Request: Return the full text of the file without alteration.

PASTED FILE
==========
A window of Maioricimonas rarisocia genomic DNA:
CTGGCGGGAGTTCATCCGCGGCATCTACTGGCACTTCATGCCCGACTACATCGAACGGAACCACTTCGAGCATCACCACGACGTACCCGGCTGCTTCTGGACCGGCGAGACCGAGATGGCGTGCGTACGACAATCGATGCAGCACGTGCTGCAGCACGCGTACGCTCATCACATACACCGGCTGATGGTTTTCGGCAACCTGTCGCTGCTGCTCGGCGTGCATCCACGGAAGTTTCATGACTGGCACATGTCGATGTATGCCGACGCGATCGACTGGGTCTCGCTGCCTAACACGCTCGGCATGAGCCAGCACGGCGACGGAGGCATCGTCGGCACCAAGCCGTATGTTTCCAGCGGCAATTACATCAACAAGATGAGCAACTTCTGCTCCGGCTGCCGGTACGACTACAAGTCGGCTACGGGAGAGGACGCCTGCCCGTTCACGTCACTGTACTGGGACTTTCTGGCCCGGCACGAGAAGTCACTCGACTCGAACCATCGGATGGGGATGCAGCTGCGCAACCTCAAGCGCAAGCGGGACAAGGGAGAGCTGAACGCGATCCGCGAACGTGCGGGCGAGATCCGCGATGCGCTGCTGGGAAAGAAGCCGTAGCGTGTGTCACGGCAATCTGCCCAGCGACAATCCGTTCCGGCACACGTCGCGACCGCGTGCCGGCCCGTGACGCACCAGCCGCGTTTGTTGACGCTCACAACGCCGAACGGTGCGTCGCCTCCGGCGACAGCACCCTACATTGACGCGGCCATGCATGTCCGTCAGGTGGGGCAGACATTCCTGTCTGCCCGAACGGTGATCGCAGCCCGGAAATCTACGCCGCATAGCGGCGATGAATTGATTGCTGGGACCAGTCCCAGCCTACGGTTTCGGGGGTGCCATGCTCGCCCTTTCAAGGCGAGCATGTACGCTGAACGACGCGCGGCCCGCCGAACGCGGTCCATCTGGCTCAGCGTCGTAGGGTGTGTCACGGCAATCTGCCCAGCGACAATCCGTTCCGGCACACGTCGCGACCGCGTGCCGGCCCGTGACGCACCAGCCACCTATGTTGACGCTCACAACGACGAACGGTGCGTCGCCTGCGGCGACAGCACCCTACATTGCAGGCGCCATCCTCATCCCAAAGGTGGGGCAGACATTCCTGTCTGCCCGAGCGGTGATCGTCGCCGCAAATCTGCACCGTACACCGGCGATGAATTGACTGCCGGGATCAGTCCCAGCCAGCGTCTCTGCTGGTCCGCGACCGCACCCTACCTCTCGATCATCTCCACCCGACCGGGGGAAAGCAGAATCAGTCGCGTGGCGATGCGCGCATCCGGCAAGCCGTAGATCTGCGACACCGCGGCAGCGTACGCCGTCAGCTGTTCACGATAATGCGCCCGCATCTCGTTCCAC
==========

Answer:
A window of Maioricimonas rarisocia genomic DNA:
CTGGCGGGAGTTCATCCGCGGCATCTACTGGCACTTCATGCCCGACTACATCGAACGGAACCACTTCGAGCATCACCACGACGTACCCGGCTGCTTCTGGACCGGCGAGACCGAGATGGCGTGCGTACGACAATCGATGCAGCACGTGCTGCAGCACGCGTACGCTCATCACATACACCGGCTGATGGTTTTCGGCAACCTGTCGCTGCTGCTCGGCGTGCATCCACGGAAGTTTCATGACTGGCACATGTCGATGTATGCCGACGCGATCGACTGGGTCTCGCTGCCTAACACGCTCGGCATGAGCCAGCACGGCGACGGAGGCATCGTCGGCACCAAGCCGTATGTTTCCAGCGGCAATTACATCAACAAGATGAGCAACTTCTGCTCCGGCTGCCGGTACGACTACAAGTCGGCTACGGGAGAGGACGCCTGCCCGTTCACGTCACTGTACTGGGACTTTCTGGCCCGGCACGAGAAGTCACTCGACTCGAACCATCGGATGGGGATGCAGCTGCGCAACCTCAAGCGCAAGCGGGACAAGGGAGAGCTGAACGCGATCCGCGAACGTGCGGGCGAGATCCGCGATGCGCTGCTGGGAAAGAAGCCGTAGCGTGTGTCACGGCAATCTGCCCAGCGACAATCCGTTCCGGCACACGTCGCGACCGCGTGCCGGCCCGTGACGCACCAGCCGCGTTTGTTGACGCTCACAACGCCGAACGGTGCGTCGCCTCCGGCGACAGCACCCTACATTGACGCGGCCATGCATGTCCGTCAGGTGGGGCAGACATTCCTGTCTGCCCGAACGGTGATCGCAGCCCGGAAATCTACGCCGCATAGCGGCGATGAATTGATTGCTGGGACCAGTCCCAGCCTACGGTTTCGGGGGTGCCATGCTCGCCCTTTCAAGGCGAGCATGTACGCTGAACGACGCGCGGCCCGCCGAACGCGGTCCATCTGGCTCAGCGTCGTAGGGTGTGTCACGGCAATCTGCCCAGCGACAATCCGTTCCGGCACACGTCGCGACCGCGTGCCGGCCCGTGACGCACCAGCCACCTATGTTGACGCTCACAACGACGAACGGTGCGTCGCCTGCGGCGACAGCACCCTACATTGCAGGCGCCATCCTCATCCCAAAGGTGGGGCAGACATTCCTGTCTGCCCGAGCGGTGATCGTCGCCGCAAATCTGCACCGTACACCGGCGATGAATTGACTGCCGGGATCAGTCCCAGCCAGCGTCTCTGCTGGTCCGCGACCGCACCCTACCTCTCGATCATCTCCACCCGACCGGGGGAAAGCAGAATCAGTCGCGTGGCGATGCGCGCATCCGGCAAGCCGTAGATCTGCGACACCGCGGCAGCGTACGCCGTCAGCTGTTCACGATAATGCGCCCGCATCTCGTTCCAC